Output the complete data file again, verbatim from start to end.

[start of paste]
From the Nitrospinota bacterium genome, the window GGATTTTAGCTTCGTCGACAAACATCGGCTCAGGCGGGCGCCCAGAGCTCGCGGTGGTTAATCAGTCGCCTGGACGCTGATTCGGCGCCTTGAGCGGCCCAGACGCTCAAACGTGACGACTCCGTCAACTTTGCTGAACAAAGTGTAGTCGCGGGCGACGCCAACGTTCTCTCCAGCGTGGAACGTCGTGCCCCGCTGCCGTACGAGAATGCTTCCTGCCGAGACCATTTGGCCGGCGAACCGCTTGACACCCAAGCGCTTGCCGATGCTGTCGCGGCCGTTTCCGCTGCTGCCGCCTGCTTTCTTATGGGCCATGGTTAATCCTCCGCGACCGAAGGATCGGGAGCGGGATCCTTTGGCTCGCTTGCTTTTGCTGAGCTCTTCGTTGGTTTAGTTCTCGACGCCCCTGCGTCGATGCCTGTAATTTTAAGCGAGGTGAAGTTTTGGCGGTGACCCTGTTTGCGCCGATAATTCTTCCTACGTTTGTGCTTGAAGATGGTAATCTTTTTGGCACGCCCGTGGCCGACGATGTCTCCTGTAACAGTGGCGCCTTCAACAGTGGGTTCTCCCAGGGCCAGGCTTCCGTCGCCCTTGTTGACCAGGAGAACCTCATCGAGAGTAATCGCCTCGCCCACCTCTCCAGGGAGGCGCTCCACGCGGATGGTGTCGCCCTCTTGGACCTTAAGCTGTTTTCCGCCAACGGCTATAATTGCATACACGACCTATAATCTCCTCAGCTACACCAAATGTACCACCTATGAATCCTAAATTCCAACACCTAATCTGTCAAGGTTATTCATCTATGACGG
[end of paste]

From the Nitrospinota bacterium genome, the window GGATTTTAGCTTCGTCGACAAACATCGGCTCAGGCGGGCGCCCAGAGCTCGCGGTGGTTAATCAGTCGCCTGGACGCTGATTCGGCGCCTTGAGCGGCCCAGACGCTCAAACGTGACGACTCCGTCAACTTTGCTGAACAAAGTGTAGTCGCGGGCGACGCCAACGTTCTCTCCAGCGTGGAACGTCGTGCCCCGCTGCCGTACGAGAATGCTTCCTGCCGAGACCATTTGGCCGGCGAACCGCTTGACACCCAAGCGCTTGCCGATGCTGTCGCGGCCGTTTCCGCTGCTGCCGCCTGCTTTCTTATGGGCCATGGTTAATCCTCCGCGACCGAAGGATCGGGAGCGGGATCCTTTGGCTCGCTTGCTTTTGCTGAGCTCTTCGTTGGTTTAGTTCTCGACGCCCCTGCGTCGATGCCTGTAATTTTAAGCGAGGTGAAGTTTTGGCGGTGACCCTGTTTGCGCCGATAATTCTTCCTACGTTTGTGCTTGAAGATGGTAATCTTTTTGGCACGCCCGTGGCCGACGATGTCTCCTGTAACAGTGGCGCCTTCAACAGTGGGTTCTCCCAGGGCCAGGCTTCCGTCGCCCTTGTTGACCAGGAGAACCTCATCGAGAGTAATCGCCTCGCCCACCTCTCCAGGGAGGCGCTCCACGCGGATGGTGTCGCCCTCTTGGACCTTAAGCTGTTTTCCGCCAACGGCTATAATTGCATACACGACCTATAATCTCCTCAGCTACACCAAATGTACCACCTATGAATCCTAAATTCCAACACCTAATCTGTCAAGGTTATTCATCTATGACGG